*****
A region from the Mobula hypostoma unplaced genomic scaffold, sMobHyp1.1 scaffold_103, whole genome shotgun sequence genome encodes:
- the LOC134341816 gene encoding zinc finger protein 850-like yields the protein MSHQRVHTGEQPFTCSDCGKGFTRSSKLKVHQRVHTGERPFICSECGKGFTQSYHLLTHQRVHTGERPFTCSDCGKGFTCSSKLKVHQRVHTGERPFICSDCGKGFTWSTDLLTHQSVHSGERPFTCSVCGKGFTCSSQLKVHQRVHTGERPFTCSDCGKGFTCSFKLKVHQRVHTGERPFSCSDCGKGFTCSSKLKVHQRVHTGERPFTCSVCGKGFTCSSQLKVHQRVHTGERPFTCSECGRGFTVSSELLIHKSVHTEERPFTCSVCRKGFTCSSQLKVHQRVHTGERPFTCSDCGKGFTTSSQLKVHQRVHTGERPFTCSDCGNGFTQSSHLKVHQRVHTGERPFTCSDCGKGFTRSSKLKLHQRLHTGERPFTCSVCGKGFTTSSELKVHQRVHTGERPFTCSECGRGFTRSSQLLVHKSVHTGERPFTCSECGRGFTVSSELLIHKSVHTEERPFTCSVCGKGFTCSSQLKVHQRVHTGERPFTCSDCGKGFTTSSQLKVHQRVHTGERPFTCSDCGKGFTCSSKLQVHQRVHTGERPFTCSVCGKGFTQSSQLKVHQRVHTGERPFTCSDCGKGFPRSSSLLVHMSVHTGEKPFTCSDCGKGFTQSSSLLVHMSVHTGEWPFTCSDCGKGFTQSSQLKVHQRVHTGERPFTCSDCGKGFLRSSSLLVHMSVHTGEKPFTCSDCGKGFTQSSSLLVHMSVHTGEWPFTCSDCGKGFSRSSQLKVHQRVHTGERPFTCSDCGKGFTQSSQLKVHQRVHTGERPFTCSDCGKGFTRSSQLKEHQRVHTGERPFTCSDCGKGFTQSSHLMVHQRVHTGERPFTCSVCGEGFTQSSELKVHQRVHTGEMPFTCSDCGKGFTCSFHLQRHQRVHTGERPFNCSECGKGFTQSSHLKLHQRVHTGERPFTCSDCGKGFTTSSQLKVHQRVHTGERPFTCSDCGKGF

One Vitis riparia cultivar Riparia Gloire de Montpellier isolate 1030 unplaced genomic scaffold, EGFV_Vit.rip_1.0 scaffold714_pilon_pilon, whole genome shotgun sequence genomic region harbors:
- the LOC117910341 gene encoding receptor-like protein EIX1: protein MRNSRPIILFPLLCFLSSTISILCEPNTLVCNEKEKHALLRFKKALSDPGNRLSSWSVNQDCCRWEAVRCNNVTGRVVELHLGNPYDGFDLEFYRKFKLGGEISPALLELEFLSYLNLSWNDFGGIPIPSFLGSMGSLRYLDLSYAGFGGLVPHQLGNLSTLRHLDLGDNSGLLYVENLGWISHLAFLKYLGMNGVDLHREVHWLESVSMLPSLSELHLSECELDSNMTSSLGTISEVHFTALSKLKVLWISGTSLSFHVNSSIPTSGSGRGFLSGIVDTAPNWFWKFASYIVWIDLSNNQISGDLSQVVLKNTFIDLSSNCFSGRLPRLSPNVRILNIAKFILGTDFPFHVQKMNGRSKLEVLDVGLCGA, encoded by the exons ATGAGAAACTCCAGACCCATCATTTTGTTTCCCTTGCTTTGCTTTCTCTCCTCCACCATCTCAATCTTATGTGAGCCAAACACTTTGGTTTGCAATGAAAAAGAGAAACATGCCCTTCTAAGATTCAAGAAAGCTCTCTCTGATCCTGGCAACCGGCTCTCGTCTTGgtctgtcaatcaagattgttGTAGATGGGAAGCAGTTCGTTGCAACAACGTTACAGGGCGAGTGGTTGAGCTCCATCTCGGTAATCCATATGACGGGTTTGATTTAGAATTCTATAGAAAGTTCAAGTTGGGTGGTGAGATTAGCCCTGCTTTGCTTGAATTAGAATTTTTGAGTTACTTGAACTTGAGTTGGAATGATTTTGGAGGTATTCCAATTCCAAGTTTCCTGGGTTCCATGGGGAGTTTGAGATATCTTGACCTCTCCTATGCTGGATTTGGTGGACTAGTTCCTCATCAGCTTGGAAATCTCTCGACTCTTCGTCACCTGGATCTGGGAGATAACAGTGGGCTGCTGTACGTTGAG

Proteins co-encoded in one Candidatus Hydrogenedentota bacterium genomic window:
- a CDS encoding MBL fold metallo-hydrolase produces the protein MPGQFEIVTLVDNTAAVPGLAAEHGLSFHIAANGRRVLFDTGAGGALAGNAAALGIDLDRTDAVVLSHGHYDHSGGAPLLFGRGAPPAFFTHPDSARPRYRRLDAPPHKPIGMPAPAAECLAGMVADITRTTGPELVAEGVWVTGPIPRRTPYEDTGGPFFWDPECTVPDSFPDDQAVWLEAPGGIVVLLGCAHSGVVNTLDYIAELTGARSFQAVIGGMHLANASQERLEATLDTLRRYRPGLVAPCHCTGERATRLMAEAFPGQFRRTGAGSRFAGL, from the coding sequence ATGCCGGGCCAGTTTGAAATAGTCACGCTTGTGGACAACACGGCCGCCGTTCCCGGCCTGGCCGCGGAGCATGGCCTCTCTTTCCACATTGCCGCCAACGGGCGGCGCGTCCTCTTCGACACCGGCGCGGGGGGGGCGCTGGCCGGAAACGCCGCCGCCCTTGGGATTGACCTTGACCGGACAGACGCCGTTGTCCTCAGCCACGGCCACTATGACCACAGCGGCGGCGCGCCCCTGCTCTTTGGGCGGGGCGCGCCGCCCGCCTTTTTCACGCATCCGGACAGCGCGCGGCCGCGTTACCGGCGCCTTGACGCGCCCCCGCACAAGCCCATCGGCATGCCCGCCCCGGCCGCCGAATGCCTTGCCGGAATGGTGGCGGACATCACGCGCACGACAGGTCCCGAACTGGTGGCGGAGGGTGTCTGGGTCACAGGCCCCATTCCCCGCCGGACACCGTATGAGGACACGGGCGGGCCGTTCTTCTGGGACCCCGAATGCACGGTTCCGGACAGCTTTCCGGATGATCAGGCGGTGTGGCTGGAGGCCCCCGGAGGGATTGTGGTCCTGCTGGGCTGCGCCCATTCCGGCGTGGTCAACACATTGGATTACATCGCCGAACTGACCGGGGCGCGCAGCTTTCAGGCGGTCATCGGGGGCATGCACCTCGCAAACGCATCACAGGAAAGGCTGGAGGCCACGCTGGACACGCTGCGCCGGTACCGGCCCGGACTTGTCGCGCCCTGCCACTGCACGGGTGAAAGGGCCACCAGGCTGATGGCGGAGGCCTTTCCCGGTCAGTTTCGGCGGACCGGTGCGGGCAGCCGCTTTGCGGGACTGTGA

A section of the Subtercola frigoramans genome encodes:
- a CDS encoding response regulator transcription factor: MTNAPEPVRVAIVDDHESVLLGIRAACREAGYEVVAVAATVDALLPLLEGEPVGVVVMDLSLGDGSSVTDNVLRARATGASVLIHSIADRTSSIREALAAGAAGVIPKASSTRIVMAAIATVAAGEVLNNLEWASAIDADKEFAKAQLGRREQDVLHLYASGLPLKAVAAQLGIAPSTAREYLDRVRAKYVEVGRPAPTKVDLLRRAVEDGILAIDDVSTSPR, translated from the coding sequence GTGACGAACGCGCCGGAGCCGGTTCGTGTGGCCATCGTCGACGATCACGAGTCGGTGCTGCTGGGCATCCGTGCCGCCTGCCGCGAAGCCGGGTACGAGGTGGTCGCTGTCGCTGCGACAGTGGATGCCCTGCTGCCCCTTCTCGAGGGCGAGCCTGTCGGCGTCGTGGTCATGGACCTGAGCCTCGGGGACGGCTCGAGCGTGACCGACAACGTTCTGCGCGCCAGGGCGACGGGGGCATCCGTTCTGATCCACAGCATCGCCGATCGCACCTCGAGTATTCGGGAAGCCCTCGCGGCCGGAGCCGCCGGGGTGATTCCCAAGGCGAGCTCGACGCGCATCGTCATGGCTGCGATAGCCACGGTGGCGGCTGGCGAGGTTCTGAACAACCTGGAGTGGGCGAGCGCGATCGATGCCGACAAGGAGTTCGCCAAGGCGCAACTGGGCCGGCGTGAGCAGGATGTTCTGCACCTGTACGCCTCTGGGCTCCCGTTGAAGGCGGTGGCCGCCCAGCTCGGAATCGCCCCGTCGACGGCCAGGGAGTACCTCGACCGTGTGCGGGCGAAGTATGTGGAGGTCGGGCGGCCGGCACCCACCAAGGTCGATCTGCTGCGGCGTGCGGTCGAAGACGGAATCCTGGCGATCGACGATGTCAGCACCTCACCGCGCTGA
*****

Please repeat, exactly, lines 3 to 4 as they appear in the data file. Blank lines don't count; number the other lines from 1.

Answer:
One Vitis riparia cultivar Riparia Gloire de Montpellier isolate 1030 unplaced genomic scaffold, EGFV_Vit.rip_1.0 scaffold714_pilon_pilon, whole genome shotgun sequence genomic region harbors:
- the LOC117910341 gene encoding receptor-like protein EIX1: protein MRNSRPIILFPLLCFLSSTISILCEPNTLVCNEKEKHALLRFKKALSDPGNRLSSWSVNQDCCRWEAVRCNNVTGRVVELHLGNPYDGFDLEFYRKFKLGGEISPALLELEFLSYLNLSWNDFGGIPIPSFLGSMGSLRYLDLSYAGFGGLVPHQLGNLSTLRHLDLGDNSGLLYVENLGWISHLAFLKYLGMNGVDLHREVHWLESVSMLPSLSELHLSECELDSNMTSSLGTISEVHFTALSKLKVLWISGTSLSFHVNSSIPTSGSGRGFLSGIVDTAPNWFWKFASYIVWIDLSNNQISGDLSQVVLKNTFIDLSSNCFSGRLPRLSPNVRILNIAKFILGTDFPFHVQKMNGRSKLEVLDVGLCGA, encoded by the exons ATGAGAAACTCCAGACCCATCATTTTGTTTCCCTTGCTTTGCTTTCTCTCCTCCACCATCTCAATCTTATGTGAGCCAAACACTTTGGTTTGCAATGAAAAAGAGAAACATGCCCTTCTAAGATTCAAGAAAGCTCTCTCTGATCCTGGCAACCGGCTCTCGTCTTGgtctgtcaatcaagattgttGTAGATGGGAAGCAGTTCGTTGCAACAACGTTACAGGGCGAGTGGTTGAGCTCCATCTCGGTAATCCATATGACGGGTTTGATTTAGAATTCTATAGAAAGTTCAAGTTGGGTGGTGAGATTAGCCCTGCTTTGCTTGAATTAGAATTTTTGAGTTACTTGAACTTGAGTTGGAATGATTTTGGAGGTATTCCAATTCCAAGTTTCCTGGGTTCCATGGGGAGTTTGAGATATCTTGACCTCTCCTATGCTGGATTTGGTGGACTAGTTCCTCATCAGCTTGGAAATCTCTCGACTCTTCGTCACCTGGATCTGGGAGATAACAGTGGGCTGCTGTACGTTGAG